Poverty In America's Rural Communities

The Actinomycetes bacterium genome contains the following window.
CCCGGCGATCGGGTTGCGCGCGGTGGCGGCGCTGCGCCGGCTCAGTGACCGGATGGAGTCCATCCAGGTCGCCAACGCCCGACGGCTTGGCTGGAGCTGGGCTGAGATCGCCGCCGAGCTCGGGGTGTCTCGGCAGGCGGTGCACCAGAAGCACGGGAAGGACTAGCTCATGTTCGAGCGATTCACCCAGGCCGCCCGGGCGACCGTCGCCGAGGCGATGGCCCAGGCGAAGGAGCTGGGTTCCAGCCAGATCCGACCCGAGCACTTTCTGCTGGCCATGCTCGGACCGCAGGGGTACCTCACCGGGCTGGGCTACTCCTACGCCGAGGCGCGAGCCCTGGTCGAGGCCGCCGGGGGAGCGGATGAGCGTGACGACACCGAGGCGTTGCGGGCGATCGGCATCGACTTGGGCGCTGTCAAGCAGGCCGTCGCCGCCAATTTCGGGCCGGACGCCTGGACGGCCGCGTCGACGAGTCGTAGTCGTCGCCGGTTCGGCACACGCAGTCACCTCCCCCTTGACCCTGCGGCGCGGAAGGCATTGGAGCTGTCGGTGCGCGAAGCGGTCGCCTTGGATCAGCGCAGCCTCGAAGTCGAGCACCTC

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Poverty in America’s Rural Communities Liberty University Spring 2011 Abstract This paper discusses the intricacies of poverty in rural America. The main argument of the paper is that rural poverty differs from urban poverty on various levels. Researchers have provided documentation of the causes for rural poverty, one of which being spatial concentration. Various case studies have been conducted that provide evidence of the causes as well as solutions to the causes of persistent poverty in rural America. The author of this paper found that a great deal of rural poverty is caused by the lack of opportunities that are available in urban areas. Poverty in America’s Rural Communities According to Fisher (2007), “poverty rates have long been higher in nonmetropolitan than metropolitan areas” (p.56). Lichter & Johnson (2007) came to same general consensus in stating that the concentration of poverty has been historically higher in rural areas. Individuals who reside in nonmetropolitan areas have higher odds of being poor than their metropolitan counterparts. Persistently poor counties, or counties with poverty rates of 20 percent or more in each decennial census, have been mostly nonmetropolitan areas. Various factors, such as unemployment, underemployment or lack of sufficient education, have lead to individuals living impoverished lives. Many factors have been beyond their control. This paper serves to provide a more in depth look into the reasons why such is the case. The inquiry this paper serves to address is the causes for poverty remaining higher in rural areas. It has been hypothesized that issues such as spatial concentration, employment opportunities and educational attainments are some of the culprits to blame for the disproportionate rural poverty rates. Poverty in America For clarification purposes, all
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